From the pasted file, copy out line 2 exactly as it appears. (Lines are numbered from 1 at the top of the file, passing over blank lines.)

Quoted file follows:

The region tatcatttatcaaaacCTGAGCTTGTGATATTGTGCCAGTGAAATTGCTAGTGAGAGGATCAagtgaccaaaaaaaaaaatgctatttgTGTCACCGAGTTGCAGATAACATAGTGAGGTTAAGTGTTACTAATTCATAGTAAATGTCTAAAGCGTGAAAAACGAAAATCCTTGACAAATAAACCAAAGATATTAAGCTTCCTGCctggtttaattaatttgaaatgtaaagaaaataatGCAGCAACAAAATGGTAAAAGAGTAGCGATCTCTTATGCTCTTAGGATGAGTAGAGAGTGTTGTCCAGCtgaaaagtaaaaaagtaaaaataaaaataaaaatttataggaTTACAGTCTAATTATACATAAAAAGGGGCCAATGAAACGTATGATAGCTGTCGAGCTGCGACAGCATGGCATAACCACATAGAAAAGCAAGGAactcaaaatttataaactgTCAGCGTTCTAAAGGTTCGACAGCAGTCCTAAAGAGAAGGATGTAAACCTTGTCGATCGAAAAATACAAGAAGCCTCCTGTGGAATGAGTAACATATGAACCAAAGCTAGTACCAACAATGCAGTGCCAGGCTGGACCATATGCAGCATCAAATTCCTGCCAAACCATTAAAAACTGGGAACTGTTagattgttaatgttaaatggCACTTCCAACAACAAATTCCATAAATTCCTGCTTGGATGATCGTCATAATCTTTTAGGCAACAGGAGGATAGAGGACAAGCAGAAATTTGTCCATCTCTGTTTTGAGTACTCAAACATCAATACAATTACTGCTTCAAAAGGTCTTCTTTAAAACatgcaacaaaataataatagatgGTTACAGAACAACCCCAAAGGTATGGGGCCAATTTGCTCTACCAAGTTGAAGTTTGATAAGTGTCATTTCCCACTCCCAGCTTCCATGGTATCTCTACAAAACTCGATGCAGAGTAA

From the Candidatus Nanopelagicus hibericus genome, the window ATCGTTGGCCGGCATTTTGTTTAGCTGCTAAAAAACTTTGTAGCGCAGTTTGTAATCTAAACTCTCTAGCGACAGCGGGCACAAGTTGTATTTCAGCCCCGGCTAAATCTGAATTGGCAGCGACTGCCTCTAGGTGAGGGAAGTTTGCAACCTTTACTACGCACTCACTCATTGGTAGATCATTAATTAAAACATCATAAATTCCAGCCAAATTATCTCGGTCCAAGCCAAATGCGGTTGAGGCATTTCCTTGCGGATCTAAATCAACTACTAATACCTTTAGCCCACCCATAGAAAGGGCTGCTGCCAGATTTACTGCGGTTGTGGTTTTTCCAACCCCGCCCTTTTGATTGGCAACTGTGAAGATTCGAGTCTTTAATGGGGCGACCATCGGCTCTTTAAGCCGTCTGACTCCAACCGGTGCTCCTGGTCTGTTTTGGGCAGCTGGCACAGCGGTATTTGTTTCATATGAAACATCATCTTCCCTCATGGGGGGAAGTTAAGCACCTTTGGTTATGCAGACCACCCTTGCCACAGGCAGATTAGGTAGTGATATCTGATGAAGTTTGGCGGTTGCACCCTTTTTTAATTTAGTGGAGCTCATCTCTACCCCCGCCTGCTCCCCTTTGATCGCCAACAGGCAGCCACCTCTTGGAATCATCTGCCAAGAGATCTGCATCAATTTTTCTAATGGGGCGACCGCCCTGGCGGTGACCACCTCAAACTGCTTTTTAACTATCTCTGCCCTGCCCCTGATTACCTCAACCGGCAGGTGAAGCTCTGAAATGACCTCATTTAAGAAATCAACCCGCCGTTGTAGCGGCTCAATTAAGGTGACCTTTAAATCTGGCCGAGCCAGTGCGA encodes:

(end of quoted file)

From the Candidatus Nanopelagicus hibericus genome, the window ATCGTTGGCCGGCATTTTGTTTAGCTGCTAAAAAACTTTGTAGCGCAGTTTGTAATCTAAACTCTCTAGCGACAGCGGGCACAAGTTGTATTTCAGCCCCGGCTAAATCTGAATTGGCAGCGACTGCCTCTAGGTGAGGGAAGTTTGCAACCTTTACTACGCACTCACTCATTGGTAGATCATTAATTAAAACATCATAAATTCCAGCCAAATTATCTCGGTCCAAGCCAAATGCGGTTGAGGCATTTCCTTGCGGATCTAAATCAACTACTAATACCTTTAGCCCACCCATAGAAAGGGCTGCTGCCAGATTTACTGCGGTTGTGGTTTTTCCAACCCCGCCCTTTTGATTGGCAACTGTGAAGATTCGAGTCTTTAATGGGGCGACCATCGGCTCTTTAAGCCGTCTGACTCCAACCGGTGCTCCTGGTCTGTTTTGGGCAGCTGGCACAGCGGTATTTGTTTCATATGAAACATCATCTTCCCTCATGGGGGGAAGTTAAGCACCTTTGGTTATGCAGACCACCCTTGCCACAGGCAGATTAGGTAGTGATATCTGATGAAGTTTGGCGGTTGCACCCTTTTTTAATTTAGTGGAGCTCATCTCTACCCCCGCCTGCTCCCCTTTGATCGCCAACAGGCAGCCACCTCTTGGAATCATCTGCCAAGAGATCTGCATCAATTTTTCTAATGGGGCGACCGCCCTGGCGGTGACCACCTCAAACTGCTTTTTAACTATCTCTGCCCTGCCCCTGATTACCTCAACCGGCAGGTGAAGCTCTGAAATGACCTCATTTAAGAAATCAACCCGCCGTTGTAGCGGCTCAATTAAGGTGACCTTTAAATCTGGCCGAGCCAGTGCGA encodes: